Embrace the potential mental-health benefits that solitude can give you.
This mind shift can actually be an answer to the “how to stay positive” question because it can give you a sense of control over how (and with whom) you spend your time. When you're not bogged down by a trillion social obligations, perhaps you have the space to embrace the potential mental-health benefits that solitude can give you. Or maybe you can finally get some reading done.
"[Solitude] can actually provide some time to reset things and focus on your own mental health in a way that might be tricky [otherwise]," says Dr. Santos.
6. Take a deep breath
Are you thinking that this is just too good, or simple, to be true? Allow Dr. Santos to explain, with science.
“It sounds silly, but another way to regulate negative thinking is just by taking a deep belly breath,” she says. Dr. Santos adds that deep breathing can activate the vagus nerve, which, in turn, activates our parasympathetic system. “Feeling less fight or flight can help us focus less on all that bad things out there,” says Dr. Santos.
7. Use time affluence to learn more about yourself
Even though COVID-19 seems less hopeless to some than it did before, everyone still has their own comfort levels as far as hanging out with others goes (as is their right). If you’re someone who prefers to stay in and are wondering how to stay positive, using your free time to get more in tune with yourself can be powerful—especially if you’re still feeling hopeless about the pandemic.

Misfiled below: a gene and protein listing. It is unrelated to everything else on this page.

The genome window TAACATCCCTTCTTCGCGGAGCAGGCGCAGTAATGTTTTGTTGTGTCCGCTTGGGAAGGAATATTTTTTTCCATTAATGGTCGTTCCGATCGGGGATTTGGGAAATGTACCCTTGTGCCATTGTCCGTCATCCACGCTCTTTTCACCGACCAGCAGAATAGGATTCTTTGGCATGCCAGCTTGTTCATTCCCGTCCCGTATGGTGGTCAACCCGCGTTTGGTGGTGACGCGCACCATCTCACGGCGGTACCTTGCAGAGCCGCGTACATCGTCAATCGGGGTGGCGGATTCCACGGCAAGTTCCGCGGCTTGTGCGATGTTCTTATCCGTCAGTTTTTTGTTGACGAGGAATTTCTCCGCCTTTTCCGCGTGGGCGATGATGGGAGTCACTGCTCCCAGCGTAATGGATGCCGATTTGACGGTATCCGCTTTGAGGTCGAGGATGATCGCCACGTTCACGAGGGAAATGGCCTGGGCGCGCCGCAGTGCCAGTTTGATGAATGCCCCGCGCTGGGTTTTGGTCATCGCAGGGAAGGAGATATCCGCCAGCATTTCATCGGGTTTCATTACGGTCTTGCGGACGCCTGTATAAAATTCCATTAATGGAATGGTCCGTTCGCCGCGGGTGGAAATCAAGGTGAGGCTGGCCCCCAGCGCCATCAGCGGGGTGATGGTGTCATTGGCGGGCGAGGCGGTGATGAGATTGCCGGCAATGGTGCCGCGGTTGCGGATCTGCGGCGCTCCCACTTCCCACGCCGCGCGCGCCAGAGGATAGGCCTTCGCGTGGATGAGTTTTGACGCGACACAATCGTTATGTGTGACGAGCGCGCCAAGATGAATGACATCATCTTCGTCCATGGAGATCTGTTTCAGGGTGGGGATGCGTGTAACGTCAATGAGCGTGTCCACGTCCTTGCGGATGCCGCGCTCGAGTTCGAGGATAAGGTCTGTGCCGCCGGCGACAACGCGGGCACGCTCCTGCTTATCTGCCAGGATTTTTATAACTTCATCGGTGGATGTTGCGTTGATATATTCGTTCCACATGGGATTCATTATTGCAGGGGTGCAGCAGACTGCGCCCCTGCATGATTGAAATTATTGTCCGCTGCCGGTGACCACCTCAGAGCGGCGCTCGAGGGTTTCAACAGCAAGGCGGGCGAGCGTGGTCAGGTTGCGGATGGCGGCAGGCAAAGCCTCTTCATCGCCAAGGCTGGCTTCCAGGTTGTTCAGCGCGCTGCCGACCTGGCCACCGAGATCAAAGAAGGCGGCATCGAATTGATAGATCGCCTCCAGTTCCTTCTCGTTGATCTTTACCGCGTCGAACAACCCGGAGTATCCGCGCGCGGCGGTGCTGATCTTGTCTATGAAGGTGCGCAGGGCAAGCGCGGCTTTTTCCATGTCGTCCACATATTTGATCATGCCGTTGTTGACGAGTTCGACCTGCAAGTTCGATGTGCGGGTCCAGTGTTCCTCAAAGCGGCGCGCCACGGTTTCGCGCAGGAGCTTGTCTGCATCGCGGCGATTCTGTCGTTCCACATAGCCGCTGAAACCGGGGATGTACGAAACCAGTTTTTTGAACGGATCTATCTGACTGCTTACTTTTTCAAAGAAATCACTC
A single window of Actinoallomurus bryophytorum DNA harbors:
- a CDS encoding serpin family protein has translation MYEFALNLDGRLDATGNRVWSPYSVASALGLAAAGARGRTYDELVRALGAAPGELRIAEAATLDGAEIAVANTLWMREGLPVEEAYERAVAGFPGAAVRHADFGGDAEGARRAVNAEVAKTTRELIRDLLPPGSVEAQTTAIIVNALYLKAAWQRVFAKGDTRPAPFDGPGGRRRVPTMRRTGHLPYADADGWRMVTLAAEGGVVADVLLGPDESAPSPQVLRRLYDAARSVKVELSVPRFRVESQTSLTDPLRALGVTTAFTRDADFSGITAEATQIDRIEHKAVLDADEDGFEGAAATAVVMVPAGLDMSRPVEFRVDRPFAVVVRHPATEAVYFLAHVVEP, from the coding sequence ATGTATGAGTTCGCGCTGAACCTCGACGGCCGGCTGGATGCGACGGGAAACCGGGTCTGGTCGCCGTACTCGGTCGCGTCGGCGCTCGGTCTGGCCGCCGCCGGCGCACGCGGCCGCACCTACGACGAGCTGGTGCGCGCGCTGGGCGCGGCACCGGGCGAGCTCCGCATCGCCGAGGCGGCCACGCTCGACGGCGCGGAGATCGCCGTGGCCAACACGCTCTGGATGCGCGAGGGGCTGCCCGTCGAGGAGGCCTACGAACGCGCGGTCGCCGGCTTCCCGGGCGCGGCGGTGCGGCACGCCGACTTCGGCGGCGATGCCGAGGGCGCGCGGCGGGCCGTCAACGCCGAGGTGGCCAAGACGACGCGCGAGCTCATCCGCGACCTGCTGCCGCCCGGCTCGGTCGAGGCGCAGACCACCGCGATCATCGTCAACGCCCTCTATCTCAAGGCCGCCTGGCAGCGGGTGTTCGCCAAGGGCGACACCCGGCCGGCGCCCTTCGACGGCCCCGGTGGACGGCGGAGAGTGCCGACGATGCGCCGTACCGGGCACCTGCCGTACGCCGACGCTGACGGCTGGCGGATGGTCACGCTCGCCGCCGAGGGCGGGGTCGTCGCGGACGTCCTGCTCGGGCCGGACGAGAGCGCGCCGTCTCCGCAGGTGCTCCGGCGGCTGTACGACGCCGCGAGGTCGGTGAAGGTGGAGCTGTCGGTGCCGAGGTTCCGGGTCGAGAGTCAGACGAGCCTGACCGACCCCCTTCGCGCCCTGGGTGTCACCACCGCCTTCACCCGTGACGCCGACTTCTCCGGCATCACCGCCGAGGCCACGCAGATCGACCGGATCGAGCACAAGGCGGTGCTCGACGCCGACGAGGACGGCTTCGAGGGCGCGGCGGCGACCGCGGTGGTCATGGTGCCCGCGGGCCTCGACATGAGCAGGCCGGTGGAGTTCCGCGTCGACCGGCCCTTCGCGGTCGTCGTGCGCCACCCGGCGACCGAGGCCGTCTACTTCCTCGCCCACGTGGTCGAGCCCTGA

"If you can kind of get around the uncertainty of having the extra time, it can actually be a really powerful time to do things like take time to journal about what you find most meaningful, or engaging the kinds of strategies that researchers like Amy Wrzesniewski and others use to job craft, to really think about what you find most meaningful in your work, and sort of plan that moving forward," says Dr. Santos.
8. Recognize the irregularity of the situation
Entering year three of the pandemic might be why some people are thinking about how to stay positive (and, tbh, same). While it's great if you're able to continue working during this crisis, it's also understandable if you find yourself feeling foggy or having trouble focusing. While all of these feelings are valid, it's key to remember that this situation isn't normal and isn't permanent.
So don't beat yourself up if you're not performing at the level you have in the past, and grant yourself the same self-compassion you would give to a friend who's going through that sort of same thing.
Regardless of what’s gotten you down these days, remember that the circumstances will change for the better. That, in and of itself, is an answer to how to stay positive when it seems impossible.